cometer una gaffe
    to stand on one's own two feet
    valerse por sí ( oretc. ) mismo
    to sweep somebody off her/his feetshe was swept off her feet by an older man
    se enamoró perdidamente de un hombre mayor que ella
    under somebody's feetthe cat keeps getting under my feet
    el gato siempre me anda alrededor or siempre se me está atravesando
    hand 1 2
    Example sentences
    • The Antipodes were the body's extremities, its feet or its finger nails.
    • Loop one end of the tubing around the ball of the foot with the injured ankle.
    • This slows blood circulation and causes even more fluid to build up in your feet and ankles.
    Example sentences
    • The floor of the print tends to be drawn upwards as the animal withdrew its foot from wet and sticky sediments.
    • They have an opposable hallux on their hind feet, and their pelage is soft, thick, and wooly.
    • The animal takes off with a push from its large and muscular hind limbs and lands on its hind feet and tail.
    Example sentences
    • A presser foot, for a sewing machine for use in sewing slide fasteners to garments, has a foot portion pivotally mounted on a vertically movable presser bar.
    • When threading up any sewing machine make sure the foot is 'up' as this opens the tension disks and the thread goes between.
  • 2 (bottom, lower end) (no plural) the foot of the hill
    el pie de la montaña
    at the foot of the page
    a pie de página
    the foot of the bed
    los pies de la cama
    Example sentences
    • Tomorrow, the team will be dropped by helicopter into the jungle and must trek to their base at the foot of a volcano.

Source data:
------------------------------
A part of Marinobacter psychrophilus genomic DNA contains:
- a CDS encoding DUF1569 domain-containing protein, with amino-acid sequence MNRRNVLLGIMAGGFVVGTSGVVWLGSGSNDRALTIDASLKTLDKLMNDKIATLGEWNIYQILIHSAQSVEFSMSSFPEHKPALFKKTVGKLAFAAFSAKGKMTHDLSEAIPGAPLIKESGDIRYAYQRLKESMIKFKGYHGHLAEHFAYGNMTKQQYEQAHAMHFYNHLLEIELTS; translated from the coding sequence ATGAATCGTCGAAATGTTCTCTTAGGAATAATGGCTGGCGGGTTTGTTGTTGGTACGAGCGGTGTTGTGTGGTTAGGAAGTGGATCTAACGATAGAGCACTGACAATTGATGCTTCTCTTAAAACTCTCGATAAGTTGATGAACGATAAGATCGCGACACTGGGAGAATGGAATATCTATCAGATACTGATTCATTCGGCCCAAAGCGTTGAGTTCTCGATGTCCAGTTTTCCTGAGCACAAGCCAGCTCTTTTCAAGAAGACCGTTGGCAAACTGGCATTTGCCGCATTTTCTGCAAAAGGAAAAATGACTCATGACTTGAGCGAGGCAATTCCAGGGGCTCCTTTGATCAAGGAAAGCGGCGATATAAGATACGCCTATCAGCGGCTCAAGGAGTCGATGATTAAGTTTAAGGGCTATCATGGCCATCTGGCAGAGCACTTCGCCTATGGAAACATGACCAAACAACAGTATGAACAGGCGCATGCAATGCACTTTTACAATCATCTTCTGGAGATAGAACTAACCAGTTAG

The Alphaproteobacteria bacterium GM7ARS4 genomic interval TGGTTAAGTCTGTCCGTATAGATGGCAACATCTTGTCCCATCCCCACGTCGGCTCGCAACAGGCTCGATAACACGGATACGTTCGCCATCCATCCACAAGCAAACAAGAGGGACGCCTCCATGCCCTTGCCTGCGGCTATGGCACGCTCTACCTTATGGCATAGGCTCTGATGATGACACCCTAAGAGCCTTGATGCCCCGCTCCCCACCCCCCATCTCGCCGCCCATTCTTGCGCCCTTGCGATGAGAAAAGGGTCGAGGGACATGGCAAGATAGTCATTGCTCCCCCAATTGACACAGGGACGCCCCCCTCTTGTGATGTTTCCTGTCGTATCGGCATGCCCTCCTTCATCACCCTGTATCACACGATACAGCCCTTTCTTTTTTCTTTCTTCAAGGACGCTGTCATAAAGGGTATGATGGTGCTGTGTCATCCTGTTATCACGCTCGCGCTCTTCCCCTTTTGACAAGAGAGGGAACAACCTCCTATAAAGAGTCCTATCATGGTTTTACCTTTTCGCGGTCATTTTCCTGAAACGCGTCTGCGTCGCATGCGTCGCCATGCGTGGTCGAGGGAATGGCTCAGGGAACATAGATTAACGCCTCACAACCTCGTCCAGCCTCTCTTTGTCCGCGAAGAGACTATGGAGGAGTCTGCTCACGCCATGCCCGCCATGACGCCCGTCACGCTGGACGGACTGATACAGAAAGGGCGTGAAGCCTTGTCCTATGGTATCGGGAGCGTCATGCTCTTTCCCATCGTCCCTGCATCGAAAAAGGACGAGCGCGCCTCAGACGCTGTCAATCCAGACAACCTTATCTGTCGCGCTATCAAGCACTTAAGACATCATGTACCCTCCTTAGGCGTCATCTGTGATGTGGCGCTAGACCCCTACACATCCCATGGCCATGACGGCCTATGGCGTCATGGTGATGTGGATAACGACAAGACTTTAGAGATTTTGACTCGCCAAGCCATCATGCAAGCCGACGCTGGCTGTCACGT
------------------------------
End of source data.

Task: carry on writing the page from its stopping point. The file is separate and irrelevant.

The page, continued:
• He came on with Jessica St Rose aka Pepper Sauce, as her small but vibrant fan base rushed to the foot of the stage.
    • The dive base lay at the foot of a steep boulder slope, overhung by a high, arched ceiling adorned with enormous stalactites.
  • 3 countable (measure)
    plural foot or feet
    he is six foot or feet tall
    mide seis pies
    Example sentences
    • Takeshi stood a good six feet tall for a young man of 16.
    • He stood six feet tall and was covered in coarse black fur.
    • The center was a large room a good five hundred feet in diameter and several stories high.
  • 4 uncountable (esp British) [dated] (infantry) an army of 5000 foot
    un ejército de 5.000 hombres a pie
  • 5 countable (in poetry)
    Example sentences
    • A trochee is a metrical foot of two syllables, the first long and the second short.
    • The division of a line of poetry into feet is much like the division of a musical phrase into bars.
    • But she genuinely excels on those occasions when she employs a mixture of metrical feet.

transitive verb

  • it's always Paul who foots the bill
    siempre es Paul quien paga
    the company is footing the bill for all the expenses
    la compañía corre con or se hace cargo de todos los gastos
    to foot it
    ir a pie
    ir a pata [colloquial]
    Example sentences
    • Contrary to international law, it will be the world that foots the bill, estimated at $50-60 million.
    • But isn't the public, which currently foots the bill for one third of RTE's total revenue, entitled to know exactly where their money is going?
    • But, regardless of the squabbling, who foots the bill?